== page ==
North Country Creamery - cheese samplerThe previous owners chart recorder was one of the last remaining manual drive recorders, which resembled more a wind-up toy than a legal device. When it officially bit the dust this summer, we found out that no company any longer makes wind-up drives, nor do they manufacture mercury probe thermometers (all other facilities use digital). We got a replacement 120 volt drive, but after another month the recorder again rendered itself useless. Over a thousand dollars later, the refurbished recorder we received had its own blips, so the company sent us a temporary replacement recorder and thermometer while they fix the refurbished one we’d bought.

When our inspector came to check on the newest device we had been bequeathed, we noticed it was missing the clip that keeps the chart pinned to the recorder—I imagine he was feeling a little sorry for us at that point because he helped us jury-rig a rubber stopper to fasten down the charts. He went on to say that he appreciates our reliable (and sometimes constant) communication with him, and he fully realizes that the producer can fabricate these charts. We’re glad to have gained his trust and support, even though it would be relief not to be so regulated, and it would certainly lower our cost of production and stress level not to go through these hoops; his position was almost cut a year or two ago, so I’m curious to see what is funded by the state or federal government in the future and how it will affect small-scale agriculture.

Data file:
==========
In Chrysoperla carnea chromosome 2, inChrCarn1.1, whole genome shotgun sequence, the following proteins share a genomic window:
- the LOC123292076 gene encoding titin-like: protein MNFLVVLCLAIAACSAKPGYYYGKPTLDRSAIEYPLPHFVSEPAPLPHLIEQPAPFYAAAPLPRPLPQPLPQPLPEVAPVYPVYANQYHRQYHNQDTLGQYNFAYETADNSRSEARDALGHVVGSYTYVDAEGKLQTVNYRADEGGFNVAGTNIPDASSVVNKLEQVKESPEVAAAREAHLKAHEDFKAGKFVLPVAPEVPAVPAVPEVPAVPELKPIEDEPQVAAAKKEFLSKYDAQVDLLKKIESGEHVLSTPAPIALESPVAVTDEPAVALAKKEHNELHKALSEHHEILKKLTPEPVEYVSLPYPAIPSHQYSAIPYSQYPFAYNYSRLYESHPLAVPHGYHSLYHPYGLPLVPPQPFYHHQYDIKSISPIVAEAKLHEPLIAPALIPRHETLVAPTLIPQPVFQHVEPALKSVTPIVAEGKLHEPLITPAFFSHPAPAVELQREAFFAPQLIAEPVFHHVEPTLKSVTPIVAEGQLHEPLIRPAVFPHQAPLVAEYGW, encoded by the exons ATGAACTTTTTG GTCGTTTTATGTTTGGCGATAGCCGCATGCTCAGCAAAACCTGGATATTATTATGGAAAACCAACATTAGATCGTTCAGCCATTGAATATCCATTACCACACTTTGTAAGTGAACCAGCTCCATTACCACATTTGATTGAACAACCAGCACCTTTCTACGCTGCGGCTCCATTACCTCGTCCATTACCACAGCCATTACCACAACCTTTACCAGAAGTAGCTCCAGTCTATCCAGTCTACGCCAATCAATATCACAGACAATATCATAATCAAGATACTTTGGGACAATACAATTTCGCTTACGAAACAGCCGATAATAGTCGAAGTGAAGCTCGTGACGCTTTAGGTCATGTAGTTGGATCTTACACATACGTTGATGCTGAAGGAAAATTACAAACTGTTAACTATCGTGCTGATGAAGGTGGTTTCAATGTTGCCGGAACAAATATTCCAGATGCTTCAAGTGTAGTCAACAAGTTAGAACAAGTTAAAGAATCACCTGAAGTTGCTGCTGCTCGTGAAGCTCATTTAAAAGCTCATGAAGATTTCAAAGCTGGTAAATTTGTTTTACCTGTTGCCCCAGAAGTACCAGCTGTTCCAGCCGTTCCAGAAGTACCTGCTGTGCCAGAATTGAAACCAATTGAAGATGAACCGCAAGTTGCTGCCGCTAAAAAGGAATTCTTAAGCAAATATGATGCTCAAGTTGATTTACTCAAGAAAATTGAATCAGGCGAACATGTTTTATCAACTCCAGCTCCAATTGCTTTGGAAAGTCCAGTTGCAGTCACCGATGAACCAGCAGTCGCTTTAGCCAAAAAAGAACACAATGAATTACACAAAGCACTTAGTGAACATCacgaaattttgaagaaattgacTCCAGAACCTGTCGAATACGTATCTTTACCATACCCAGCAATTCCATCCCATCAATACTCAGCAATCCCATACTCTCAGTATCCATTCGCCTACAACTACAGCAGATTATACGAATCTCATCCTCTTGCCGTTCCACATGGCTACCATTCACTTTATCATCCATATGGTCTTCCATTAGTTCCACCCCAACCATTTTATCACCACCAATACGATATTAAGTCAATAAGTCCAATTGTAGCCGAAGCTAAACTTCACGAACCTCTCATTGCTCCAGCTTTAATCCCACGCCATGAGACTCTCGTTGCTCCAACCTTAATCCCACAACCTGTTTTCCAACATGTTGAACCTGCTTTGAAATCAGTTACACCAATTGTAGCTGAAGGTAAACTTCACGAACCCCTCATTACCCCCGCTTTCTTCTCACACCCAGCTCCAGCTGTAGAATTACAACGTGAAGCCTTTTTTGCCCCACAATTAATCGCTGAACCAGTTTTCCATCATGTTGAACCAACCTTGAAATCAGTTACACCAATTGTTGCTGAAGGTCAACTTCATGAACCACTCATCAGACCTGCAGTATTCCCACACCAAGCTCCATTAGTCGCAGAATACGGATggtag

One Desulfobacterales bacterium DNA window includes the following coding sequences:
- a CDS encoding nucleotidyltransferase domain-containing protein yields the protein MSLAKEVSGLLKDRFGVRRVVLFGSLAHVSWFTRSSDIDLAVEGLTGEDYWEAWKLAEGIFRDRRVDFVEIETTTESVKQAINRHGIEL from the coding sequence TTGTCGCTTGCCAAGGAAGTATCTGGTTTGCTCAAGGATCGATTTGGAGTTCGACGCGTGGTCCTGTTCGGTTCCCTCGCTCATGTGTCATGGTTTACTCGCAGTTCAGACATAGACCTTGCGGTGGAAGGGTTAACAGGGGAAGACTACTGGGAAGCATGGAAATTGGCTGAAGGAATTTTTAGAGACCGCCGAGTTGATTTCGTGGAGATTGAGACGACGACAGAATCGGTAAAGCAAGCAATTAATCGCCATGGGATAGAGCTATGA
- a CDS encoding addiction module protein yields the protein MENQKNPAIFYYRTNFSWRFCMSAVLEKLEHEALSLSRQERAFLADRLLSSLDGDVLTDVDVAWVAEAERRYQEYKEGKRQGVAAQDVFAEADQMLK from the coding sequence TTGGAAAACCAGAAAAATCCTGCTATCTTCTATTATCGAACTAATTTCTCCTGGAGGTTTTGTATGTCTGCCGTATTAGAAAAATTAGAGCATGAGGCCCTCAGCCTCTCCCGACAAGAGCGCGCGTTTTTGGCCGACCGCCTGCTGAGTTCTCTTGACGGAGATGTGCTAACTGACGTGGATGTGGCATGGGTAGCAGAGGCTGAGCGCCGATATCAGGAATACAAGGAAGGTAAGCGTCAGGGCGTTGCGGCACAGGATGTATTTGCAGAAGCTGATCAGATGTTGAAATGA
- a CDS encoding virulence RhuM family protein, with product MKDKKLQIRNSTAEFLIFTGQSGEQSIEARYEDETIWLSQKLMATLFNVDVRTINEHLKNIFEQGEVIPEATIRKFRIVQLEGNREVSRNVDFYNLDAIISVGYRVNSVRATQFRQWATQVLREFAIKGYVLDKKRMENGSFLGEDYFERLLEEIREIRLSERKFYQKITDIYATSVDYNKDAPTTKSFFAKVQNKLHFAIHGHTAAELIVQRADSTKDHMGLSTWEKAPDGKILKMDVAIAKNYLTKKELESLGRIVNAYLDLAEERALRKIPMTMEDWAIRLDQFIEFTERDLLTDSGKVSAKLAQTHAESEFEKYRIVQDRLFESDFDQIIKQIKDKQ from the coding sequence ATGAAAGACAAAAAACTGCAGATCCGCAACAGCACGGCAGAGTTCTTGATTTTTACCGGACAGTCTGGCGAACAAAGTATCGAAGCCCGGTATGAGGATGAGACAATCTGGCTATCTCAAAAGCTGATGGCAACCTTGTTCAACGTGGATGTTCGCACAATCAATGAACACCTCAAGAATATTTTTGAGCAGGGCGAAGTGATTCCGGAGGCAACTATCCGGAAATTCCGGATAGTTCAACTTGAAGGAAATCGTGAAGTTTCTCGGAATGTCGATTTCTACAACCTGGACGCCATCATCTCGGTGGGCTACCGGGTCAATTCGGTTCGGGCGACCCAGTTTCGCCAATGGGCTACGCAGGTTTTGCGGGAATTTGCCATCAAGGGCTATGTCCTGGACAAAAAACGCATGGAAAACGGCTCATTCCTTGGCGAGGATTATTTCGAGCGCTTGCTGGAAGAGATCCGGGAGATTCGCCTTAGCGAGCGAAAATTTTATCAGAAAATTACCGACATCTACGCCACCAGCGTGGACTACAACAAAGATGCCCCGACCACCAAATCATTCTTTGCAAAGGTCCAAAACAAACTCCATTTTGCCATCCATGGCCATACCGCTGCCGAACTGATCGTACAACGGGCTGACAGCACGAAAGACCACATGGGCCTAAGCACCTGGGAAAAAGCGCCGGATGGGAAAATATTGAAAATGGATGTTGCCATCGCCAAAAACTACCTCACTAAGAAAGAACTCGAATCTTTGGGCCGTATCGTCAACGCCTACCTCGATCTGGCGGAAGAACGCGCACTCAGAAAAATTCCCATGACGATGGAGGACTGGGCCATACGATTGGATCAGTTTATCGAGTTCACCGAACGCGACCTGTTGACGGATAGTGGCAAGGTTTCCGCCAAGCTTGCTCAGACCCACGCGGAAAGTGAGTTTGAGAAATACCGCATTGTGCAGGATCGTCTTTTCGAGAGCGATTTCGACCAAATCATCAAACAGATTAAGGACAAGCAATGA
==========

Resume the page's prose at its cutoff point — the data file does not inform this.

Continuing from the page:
As far as broader policy goes, we’re not as affected by the impending Farm Bill as the large agribusinesses. That’s not to say that it doesn’t affect us, but until policies are created that affect producers on our scale, our business isn’t holding its breath awaiting what shape the 2013 legislation will finally take. Subsidies are pretty out of our league from my understanding, but we are interested in taking out a mortgage with the FSA for a bomber low-interest rate. Their farm ownership loans can’t be refunded until the bill passes. I’m interested to know what will happen with SNAP, since such a great percentage of the Farm Bill historically supported food stamps and nutrition programs.